Researchers awarded at APAC Forum
Project officer Tanya Milburn, Dr John Wakefield and Professor
Louise Cullen at the APAC Forum Gala Dinner in Sydney.
The Accelerated Chest Pain Risk Evaluation (ACRE) Project, led by RBWH Emergency Physician Professor Louise Cullen and Cardiologist Professor Will Parsonage, took home the prestigious Ko Awatea International Excellence in Health Improvement Award at the APAC Forum in September 2016.
The project, which has influenced the national guidelines for both the National Heart Foundation and the Cardiac Society of Australia and New Zealand in 2016, was awarded for translating research into clinical practice, enabling diagnosis of heart attacks faster and providing quicker treatment to patients presenting with chest pain in Queensland Emergency Departments (EDs).
Whilst one in five patients with chest pain suffers a heart attack, the rest are diagnosed with indigestion or other less serious conditions. The team has since introduced an accelerated diagnostic protocol (ADP) across Queensland’s EDs, which provides guidelines to safely and quickly deliver care to patients who are not suffering a heart attack. The ADP has redesigned the evaluation and management of low-intermediate risk patients presenting with chest pain, and has been rolled out into EDs in 19 hospitals statewide, including The Prince Charles Hospital, Caboolture and Redcliffe.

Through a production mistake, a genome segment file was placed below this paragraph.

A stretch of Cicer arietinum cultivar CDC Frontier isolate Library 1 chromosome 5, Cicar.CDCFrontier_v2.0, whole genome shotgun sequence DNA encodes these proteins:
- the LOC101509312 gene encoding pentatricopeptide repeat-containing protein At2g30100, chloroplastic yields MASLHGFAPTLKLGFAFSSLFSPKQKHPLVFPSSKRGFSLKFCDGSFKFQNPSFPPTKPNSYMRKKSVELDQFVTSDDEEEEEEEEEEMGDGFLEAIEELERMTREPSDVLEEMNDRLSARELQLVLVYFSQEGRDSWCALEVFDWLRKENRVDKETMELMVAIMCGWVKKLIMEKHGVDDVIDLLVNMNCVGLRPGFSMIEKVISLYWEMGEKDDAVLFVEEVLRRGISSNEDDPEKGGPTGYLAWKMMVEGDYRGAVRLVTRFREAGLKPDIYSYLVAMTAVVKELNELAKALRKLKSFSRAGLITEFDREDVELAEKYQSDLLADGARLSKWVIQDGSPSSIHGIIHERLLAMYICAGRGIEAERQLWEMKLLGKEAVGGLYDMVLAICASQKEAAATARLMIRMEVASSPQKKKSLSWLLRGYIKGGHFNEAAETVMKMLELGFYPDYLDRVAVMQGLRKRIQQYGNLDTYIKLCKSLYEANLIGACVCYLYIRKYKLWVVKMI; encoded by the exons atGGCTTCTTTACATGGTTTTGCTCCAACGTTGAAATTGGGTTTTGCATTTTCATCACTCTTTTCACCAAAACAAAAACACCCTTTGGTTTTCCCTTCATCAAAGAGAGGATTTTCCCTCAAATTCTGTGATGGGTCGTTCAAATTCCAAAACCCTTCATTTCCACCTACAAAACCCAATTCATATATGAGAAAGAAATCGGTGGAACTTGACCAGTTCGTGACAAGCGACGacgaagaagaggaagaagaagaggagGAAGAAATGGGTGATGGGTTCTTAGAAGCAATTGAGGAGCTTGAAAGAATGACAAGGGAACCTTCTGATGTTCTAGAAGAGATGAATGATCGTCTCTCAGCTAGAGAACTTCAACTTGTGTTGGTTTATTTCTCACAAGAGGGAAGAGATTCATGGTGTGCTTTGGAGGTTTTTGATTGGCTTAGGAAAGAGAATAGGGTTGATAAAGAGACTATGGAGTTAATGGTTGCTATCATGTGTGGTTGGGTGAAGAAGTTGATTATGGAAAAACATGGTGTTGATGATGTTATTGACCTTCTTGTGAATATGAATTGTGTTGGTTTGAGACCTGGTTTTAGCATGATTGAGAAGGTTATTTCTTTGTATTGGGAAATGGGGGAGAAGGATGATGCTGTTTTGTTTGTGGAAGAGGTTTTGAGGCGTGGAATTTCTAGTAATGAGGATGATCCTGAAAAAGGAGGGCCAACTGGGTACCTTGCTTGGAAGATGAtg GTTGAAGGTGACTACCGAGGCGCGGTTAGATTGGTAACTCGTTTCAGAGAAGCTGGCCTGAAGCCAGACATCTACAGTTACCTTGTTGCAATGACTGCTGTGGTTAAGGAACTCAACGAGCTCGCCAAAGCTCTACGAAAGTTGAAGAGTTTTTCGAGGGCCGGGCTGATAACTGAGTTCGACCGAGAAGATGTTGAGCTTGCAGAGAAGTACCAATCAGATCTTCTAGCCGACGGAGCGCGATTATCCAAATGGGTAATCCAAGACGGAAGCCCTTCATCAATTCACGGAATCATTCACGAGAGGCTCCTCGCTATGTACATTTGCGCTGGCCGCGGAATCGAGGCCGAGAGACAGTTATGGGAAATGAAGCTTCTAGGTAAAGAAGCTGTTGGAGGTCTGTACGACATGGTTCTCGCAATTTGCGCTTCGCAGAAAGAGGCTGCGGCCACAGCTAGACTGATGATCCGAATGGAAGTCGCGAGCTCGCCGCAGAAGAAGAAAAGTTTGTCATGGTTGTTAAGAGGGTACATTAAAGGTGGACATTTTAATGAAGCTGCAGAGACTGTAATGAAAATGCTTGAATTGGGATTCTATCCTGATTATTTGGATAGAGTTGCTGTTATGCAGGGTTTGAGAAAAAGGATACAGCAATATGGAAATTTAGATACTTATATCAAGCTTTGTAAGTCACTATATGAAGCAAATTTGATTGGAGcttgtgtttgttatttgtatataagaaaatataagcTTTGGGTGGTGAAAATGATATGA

Professor Cullen says she felt honoured to receive international recognition for the project, and she hopes the ADP will become standard practice within EDs
“This has reduced the demands on our emergency and inpatient services. We have been able to reassure patients that they have not suffered a heart attack
sooner,” Professor Cullen says.
“We have seen a decrease in the total average emergency department length of stay by 34 minutes, which has improved each hospital’s performance against National Emergency Access Targets.”
Professor Cullen says the success of the project would not have been possible without the support of Metro North and Queensland Health. It has led to cost savings of more than $13.5 million, money which is being reinvested in other health services.
“Translating the research into clinical practice was thanks to the enthusiasm and support of Emergency and Cardiology Department staff in the 19 ACRE hospitals,” she says.